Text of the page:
McCain on Boumediene decision: “One of the worst”

posted at 1:30 pm on June 13, 2008 by Ed Morrissey

John McCain has publicly called for the closing of the Guantanamo Bay detention center for unlawful combatants, but objected strenuously today to the Supreme Court decision that grants terrorists access to the civil court system. At a townhall meeting in New Jersey this morning, McCain called the decision “one of the worst” in US history, and says it will undermine national security:

John McCain today slammed the US Supreme Court ruling that terrorist detainees at Guantanamo Bay have a constitutional right to challenge their detention in civilian courts.

At a town hall meeting in Pemberton, N.J., McCain called it “one of the worst decisions in the history of this country.”

While McCain reminded voters that he has worked to prevent the torture of terrorism suspects, he also argued against giving those rights to enemy combatants who are not US citizens. ….

“There are some bad people down there,” he said, adding that the first obligation of the government is to ensure the nation’s safety. “This decision will harm our ability to do that.”

McCain also warned that the courts will be “flooded” with habeas corpus petitions, delaying the adjudication of the cases.

McCain had wanted to close Gitmo through a process that would have terrorists detained in US military centers and subject to military tribunals. The Boumediene decision accomplished the first objective by default; the entire argument for Gitmo was that it didn’t involve sovereign US territory, and via Eisentrager, the civil courts would have no jurisdiction in these cases. By turning that precedent on its head, the court found that American sovereignty — and therefore the jurisdiction of the court — travels pretty much anywhere where American military forces operate, which makes Gitmo an expensive extension of the Florida Keys.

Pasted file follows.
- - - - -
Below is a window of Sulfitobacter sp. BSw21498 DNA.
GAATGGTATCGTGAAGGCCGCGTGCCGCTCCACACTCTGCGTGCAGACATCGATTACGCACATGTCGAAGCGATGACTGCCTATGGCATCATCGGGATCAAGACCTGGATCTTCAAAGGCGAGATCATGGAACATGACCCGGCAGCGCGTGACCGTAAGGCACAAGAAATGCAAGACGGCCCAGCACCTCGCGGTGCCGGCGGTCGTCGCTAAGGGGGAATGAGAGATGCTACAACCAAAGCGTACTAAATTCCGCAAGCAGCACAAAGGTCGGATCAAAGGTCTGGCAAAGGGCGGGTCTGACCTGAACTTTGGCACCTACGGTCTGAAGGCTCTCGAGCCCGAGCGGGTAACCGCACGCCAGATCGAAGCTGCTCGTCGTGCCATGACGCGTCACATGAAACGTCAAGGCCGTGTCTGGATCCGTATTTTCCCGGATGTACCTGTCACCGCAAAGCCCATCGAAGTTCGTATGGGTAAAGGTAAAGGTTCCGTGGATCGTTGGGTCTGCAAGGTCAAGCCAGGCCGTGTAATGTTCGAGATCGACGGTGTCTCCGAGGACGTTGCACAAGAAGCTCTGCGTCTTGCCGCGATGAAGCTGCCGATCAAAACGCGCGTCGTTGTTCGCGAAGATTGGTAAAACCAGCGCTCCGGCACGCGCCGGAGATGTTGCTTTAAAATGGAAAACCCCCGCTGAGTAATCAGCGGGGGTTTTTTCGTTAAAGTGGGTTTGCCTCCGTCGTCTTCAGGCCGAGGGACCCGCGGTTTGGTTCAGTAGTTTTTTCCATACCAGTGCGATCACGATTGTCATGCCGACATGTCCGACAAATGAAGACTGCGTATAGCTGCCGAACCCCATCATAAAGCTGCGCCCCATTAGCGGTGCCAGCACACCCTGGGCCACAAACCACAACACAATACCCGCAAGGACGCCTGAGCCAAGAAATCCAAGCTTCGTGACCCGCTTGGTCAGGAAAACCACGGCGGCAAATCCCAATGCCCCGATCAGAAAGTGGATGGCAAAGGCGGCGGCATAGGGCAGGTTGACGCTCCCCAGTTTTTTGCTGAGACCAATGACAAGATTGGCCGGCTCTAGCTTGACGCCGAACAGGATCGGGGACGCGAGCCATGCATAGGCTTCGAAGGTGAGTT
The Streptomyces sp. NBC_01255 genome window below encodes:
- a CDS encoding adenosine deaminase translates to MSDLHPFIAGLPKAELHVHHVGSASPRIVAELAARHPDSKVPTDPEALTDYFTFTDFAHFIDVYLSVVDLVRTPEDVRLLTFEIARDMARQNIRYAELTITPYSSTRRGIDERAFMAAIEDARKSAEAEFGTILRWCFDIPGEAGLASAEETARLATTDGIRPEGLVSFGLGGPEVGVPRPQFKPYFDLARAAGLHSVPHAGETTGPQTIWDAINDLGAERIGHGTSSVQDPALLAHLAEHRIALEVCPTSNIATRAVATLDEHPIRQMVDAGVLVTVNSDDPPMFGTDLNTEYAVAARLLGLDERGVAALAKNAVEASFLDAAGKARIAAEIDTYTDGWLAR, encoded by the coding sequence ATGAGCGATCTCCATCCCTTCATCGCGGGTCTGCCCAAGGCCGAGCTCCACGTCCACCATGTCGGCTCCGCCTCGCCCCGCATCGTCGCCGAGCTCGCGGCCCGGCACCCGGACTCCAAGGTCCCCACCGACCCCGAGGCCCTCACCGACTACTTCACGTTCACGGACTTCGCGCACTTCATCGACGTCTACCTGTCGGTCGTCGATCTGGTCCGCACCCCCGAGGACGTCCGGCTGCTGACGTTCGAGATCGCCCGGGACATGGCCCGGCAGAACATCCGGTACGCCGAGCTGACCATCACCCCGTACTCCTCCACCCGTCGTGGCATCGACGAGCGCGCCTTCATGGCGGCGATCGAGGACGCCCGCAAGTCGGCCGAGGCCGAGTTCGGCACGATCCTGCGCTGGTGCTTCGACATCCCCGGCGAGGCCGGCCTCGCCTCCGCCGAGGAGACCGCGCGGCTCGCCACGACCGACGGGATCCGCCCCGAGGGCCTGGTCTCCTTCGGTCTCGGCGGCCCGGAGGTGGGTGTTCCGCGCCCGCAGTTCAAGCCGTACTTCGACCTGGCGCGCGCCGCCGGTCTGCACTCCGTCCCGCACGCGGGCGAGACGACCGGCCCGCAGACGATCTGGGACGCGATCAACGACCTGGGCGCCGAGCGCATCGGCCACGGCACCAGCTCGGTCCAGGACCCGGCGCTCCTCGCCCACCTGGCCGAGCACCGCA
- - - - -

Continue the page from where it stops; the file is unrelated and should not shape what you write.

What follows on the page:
For those who thought McCain would cheer this decision, it shows that McCain envisioned a much different process than most of those who demanded an end to Gitmo. He thought that Congress and the executive had the authority to structure military tribunals that would give detainees due process but still treat them as unlawful combatants rather than POWs or American residents. The Supreme Court has decided that it makes the rules, even though Boumediene utterly lacks any guiding principles as to how to differentiate enemies of the US engaging in war using terrorism and the average drive-by shooter.

McCain’s longtime friend and political ally, Lindsey Graham, proposed amending the Constitution to make clear to the Supreme Court that they don’t have a role in conducting war. Hopefully, McCain will consider making that one of his causes on the campaign trail.

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